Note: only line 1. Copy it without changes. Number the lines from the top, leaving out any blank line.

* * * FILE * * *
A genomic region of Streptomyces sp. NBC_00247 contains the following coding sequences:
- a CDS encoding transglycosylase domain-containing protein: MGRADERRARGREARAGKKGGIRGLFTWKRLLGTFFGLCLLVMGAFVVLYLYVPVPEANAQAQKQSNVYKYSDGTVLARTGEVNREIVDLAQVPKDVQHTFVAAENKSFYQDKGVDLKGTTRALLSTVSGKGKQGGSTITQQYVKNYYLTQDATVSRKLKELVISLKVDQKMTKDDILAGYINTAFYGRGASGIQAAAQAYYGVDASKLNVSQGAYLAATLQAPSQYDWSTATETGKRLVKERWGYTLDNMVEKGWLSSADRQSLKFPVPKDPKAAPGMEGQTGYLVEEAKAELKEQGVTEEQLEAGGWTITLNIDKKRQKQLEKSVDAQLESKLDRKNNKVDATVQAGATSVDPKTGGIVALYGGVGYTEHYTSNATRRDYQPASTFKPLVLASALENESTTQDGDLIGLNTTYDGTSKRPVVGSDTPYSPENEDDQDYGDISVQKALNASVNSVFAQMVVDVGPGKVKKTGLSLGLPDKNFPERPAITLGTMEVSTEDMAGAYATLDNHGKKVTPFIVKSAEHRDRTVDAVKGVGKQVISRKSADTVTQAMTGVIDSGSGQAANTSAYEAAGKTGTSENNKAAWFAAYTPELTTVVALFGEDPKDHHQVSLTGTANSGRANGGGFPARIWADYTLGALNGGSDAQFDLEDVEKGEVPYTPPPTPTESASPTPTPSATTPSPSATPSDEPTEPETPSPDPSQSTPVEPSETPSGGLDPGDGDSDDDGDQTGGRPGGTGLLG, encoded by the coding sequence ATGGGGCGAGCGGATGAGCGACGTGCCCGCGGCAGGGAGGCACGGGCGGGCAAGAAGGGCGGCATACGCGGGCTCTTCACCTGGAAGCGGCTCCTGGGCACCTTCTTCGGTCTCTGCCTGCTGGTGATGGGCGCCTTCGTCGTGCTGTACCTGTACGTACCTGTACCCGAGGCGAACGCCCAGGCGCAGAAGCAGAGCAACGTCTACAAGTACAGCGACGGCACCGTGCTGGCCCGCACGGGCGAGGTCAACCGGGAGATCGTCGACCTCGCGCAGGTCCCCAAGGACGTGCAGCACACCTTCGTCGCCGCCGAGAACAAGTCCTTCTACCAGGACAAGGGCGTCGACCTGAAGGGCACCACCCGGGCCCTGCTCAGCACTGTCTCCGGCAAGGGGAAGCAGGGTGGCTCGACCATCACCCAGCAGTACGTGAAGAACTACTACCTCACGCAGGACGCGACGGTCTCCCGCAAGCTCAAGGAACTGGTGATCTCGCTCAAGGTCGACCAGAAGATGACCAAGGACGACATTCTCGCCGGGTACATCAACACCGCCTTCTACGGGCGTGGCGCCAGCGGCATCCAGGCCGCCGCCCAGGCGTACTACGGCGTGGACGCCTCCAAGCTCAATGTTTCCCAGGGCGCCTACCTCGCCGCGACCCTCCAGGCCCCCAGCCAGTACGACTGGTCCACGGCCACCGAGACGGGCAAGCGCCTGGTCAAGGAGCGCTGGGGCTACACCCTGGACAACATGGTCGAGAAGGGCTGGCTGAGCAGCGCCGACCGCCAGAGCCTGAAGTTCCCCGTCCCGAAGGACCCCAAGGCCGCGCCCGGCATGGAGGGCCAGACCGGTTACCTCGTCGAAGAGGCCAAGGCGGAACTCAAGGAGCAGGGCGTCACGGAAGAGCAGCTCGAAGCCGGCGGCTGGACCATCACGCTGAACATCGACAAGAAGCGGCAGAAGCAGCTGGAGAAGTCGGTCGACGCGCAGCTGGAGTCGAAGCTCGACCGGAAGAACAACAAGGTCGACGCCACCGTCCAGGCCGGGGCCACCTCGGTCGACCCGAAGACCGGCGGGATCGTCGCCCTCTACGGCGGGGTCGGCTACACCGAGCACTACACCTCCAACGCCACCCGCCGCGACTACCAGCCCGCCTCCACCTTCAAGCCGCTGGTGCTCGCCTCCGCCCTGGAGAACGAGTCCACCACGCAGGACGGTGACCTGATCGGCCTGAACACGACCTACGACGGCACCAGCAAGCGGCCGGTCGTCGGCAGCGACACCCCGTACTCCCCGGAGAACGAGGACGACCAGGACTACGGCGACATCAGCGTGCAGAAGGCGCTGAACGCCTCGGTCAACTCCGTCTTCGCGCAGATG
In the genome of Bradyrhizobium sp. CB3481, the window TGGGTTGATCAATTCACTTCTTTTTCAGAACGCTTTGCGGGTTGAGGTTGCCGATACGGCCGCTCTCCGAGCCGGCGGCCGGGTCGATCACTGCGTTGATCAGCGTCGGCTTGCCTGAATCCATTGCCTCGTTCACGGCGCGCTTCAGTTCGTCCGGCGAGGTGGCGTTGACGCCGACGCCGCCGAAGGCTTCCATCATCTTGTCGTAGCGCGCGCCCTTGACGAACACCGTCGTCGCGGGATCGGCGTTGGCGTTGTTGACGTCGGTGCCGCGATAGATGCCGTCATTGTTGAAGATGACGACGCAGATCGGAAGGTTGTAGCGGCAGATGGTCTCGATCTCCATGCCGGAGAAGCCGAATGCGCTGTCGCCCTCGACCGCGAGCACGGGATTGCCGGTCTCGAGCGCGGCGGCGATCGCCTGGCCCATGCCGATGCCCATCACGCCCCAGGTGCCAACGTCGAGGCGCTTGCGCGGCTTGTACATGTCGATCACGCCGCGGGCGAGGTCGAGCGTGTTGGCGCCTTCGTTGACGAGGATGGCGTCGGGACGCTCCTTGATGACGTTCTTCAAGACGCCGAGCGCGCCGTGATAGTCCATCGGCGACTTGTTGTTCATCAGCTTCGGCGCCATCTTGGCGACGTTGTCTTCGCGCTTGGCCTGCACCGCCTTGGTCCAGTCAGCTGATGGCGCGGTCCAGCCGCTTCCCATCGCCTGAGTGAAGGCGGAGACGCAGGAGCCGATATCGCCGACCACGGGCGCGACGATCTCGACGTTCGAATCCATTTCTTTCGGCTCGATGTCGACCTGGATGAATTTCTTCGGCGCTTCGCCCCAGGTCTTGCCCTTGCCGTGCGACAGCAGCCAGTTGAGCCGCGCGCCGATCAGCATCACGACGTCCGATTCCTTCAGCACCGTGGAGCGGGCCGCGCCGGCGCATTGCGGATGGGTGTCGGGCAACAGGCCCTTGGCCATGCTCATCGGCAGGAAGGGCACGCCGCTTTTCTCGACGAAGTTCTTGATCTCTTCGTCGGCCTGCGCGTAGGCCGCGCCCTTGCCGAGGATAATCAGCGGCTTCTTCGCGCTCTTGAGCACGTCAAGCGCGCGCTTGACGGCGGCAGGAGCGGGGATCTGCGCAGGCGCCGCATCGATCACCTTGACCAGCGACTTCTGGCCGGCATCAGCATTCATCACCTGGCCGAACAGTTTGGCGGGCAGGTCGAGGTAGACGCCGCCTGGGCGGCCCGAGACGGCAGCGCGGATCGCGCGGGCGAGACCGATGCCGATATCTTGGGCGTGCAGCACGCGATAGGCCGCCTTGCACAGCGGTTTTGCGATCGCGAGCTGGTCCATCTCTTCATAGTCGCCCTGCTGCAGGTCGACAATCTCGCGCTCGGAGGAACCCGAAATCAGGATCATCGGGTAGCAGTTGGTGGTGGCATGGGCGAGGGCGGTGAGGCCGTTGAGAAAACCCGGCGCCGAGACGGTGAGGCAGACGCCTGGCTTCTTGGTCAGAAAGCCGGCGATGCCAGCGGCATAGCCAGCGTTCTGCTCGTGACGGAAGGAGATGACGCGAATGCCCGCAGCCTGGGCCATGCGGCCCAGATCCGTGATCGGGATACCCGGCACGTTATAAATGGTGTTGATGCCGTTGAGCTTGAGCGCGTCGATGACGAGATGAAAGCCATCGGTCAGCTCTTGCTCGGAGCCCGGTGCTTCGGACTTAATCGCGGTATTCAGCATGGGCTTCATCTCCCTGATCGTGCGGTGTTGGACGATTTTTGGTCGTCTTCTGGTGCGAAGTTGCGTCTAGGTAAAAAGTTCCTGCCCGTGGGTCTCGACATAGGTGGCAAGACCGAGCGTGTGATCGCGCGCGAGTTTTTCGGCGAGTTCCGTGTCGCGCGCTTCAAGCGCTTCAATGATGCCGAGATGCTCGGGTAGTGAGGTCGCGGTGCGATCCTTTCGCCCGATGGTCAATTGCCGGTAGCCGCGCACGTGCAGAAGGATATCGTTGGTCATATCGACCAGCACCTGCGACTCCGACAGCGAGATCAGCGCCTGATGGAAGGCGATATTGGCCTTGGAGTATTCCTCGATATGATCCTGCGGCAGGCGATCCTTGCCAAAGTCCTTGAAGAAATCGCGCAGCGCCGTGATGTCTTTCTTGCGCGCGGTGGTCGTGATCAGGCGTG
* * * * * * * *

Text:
A genomic region of Streptomyces sp. NBC_00247 contains the following coding sequences: